Lynn Townsend is a geek, a dreamer and an inveterate punster. When not reading, writing, or editing, she can usually be found drinking coffee or killing video game villains. Lynn's interests include filk music, romance novels, octopuses, and movies with more FX than plot. She grew up half in central Virginia, half in way-upstate New York and went to college at William & Mary, where she met and later married a guy who grew up half in Kentucky and half in Utica. They have one child, one murder-death-cat, a turtle, and two chinchillas.

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Monday, March 17, 2014

Apocalypticon by Clayton Smith - Goddess Fish Promotions


by Clayton Smith

Three years have passed since the Jamaicans caused the apocalypse, and things in post-Armageddon Chicago have settled into a new kind of normal. Unfortunately, that "normal" includes collapsing skyscrapers, bands of bloodthirsty maniacs, and a dwindling cache of survival supplies. After watching his family, friends, and most of the non-sadistic elements of society crumble around him, Patrick decides it's time to cross one last item off his bucket list.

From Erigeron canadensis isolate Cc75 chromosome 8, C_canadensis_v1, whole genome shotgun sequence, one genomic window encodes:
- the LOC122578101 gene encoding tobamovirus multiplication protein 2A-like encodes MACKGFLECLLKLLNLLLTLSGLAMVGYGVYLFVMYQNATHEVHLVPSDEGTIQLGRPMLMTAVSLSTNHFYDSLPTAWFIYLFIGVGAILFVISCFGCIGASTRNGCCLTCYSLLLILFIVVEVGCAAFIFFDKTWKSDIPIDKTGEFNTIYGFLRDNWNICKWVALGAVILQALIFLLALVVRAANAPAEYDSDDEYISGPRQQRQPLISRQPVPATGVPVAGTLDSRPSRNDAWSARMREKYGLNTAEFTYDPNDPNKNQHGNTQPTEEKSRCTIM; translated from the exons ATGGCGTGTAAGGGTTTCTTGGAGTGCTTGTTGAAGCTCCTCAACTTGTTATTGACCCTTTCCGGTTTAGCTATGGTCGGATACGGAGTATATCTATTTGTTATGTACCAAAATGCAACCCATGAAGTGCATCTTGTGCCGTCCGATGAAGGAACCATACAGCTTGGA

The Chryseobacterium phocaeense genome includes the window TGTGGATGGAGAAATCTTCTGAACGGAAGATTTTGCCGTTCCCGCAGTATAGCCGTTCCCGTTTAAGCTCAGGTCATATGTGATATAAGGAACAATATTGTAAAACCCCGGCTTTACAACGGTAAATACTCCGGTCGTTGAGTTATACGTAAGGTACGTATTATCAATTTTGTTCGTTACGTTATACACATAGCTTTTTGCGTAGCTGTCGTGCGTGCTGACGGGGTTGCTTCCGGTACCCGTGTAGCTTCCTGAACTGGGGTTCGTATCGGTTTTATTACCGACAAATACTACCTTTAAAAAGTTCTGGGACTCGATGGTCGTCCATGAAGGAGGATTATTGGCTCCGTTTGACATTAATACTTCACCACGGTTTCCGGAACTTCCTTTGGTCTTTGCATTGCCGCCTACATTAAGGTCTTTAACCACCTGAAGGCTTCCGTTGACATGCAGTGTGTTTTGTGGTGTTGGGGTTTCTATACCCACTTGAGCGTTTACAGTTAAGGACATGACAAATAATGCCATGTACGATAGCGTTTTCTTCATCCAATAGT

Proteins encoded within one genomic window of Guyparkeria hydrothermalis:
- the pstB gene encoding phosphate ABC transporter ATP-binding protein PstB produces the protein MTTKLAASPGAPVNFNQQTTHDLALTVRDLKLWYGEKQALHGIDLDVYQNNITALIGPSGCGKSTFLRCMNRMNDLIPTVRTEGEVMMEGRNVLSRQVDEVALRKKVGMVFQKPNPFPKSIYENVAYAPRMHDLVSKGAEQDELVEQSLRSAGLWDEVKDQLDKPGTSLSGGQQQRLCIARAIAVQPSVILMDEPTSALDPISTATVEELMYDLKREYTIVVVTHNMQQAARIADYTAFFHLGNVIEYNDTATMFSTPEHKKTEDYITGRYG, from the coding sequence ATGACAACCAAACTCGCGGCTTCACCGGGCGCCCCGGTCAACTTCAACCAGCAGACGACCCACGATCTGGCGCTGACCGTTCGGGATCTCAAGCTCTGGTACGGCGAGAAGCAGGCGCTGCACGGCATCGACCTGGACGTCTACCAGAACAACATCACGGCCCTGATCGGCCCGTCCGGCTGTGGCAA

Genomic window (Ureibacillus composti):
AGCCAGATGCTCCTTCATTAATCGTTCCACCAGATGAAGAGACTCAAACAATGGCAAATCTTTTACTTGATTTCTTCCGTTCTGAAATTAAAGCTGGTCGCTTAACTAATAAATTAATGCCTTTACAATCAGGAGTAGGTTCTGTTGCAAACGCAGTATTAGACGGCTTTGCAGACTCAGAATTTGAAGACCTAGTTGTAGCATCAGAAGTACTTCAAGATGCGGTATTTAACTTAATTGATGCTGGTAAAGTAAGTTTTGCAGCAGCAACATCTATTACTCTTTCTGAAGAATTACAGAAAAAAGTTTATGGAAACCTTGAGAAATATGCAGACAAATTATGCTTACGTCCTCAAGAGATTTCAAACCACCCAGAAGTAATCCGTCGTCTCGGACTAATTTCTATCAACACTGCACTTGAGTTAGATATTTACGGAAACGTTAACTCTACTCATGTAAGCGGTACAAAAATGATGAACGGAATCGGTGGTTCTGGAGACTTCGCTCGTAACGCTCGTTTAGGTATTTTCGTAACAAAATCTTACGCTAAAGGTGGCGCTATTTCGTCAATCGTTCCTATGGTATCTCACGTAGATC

He’s going to Disney World.

This hilarious, heartfelt, gut-wrenching odyssey through post-apocalyptic America is a pilgrimage peppered with peril, as fellow survivors Patrick and Ben encounter a slew of odd characters, from zombie politicians and deranged survivalists to a milky-eyed oracle who doesn't have a lot of good news. Plus, it looks like Patrick may be hiding the real reason for their mission to the Magic Kingdom...